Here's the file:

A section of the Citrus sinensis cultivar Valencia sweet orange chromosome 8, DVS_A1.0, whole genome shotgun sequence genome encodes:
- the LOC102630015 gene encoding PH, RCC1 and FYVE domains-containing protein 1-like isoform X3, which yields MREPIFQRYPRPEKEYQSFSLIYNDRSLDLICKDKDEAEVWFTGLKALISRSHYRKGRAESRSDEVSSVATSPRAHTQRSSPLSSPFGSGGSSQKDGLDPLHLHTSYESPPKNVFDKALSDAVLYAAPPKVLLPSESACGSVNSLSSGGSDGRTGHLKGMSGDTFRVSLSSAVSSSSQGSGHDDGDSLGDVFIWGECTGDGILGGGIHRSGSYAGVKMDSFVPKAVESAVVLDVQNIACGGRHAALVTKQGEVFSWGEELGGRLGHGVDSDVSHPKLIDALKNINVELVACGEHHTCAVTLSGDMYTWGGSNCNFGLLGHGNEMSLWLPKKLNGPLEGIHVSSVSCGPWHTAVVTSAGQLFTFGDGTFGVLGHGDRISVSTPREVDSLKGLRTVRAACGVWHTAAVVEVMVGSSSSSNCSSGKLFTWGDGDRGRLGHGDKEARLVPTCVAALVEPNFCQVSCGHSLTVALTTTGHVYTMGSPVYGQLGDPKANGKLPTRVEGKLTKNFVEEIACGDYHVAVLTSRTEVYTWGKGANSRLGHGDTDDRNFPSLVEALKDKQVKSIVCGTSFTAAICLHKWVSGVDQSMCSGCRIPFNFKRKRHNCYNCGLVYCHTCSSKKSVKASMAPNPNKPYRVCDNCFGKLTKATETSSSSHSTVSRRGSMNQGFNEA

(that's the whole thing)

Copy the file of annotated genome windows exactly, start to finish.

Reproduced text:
A section of the Citrus sinensis cultivar Valencia sweet orange chromosome 8, DVS_A1.0, whole genome shotgun sequence genome encodes:
- the LOC102630015 gene encoding PH, RCC1 and FYVE domains-containing protein 1-like isoform X3, which yields MREPIFQRYPRPEKEYQSFSLIYNDRSLDLICKDKDEAEVWFTGLKALISRSHYRKGRAESRSDEVSSVATSPRAHTQRSSPLSSPFGSGGSSQKDGLDPLHLHTSYESPPKNVFDKALSDAVLYAAPPKVLLPSESACGSVNSLSSGGSDGRTGHLKGMSGDTFRVSLSSAVSSSSQGSGHDDGDSLGDVFIWGECTGDGILGGGIHRSGSYAGVKMDSFVPKAVESAVVLDVQNIACGGRHAALVTKQGEVFSWGEELGGRLGHGVDSDVSHPKLIDALKNINVELVACGEHHTCAVTLSGDMYTWGGSNCNFGLLGHGNEMSLWLPKKLNGPLEGIHVSSVSCGPWHTAVVTSAGQLFTFGDGTFGVLGHGDRISVSTPREVDSLKGLRTVRAACGVWHTAAVVEVMVGSSSSSNCSSGKLFTWGDGDRGRLGHGDKEARLVPTCVAALVEPNFCQVSCGHSLTVALTTTGHVYTMGSPVYGQLGDPKANGKLPTRVEGKLTKNFVEEIACGDYHVAVLTSRTEVYTWGKGANSRLGHGDTDDRNFPSLVEALKDKQVKSIVCGTSFTAAICLHKWVSGVDQSMCSGCRIPFNFKRKRHNCYNCGLVYCHTCSSKKSVKASMAPNPNKPYRVCDNCFGKLTKATETSSSSHSTVSRRGSMNQGFNEA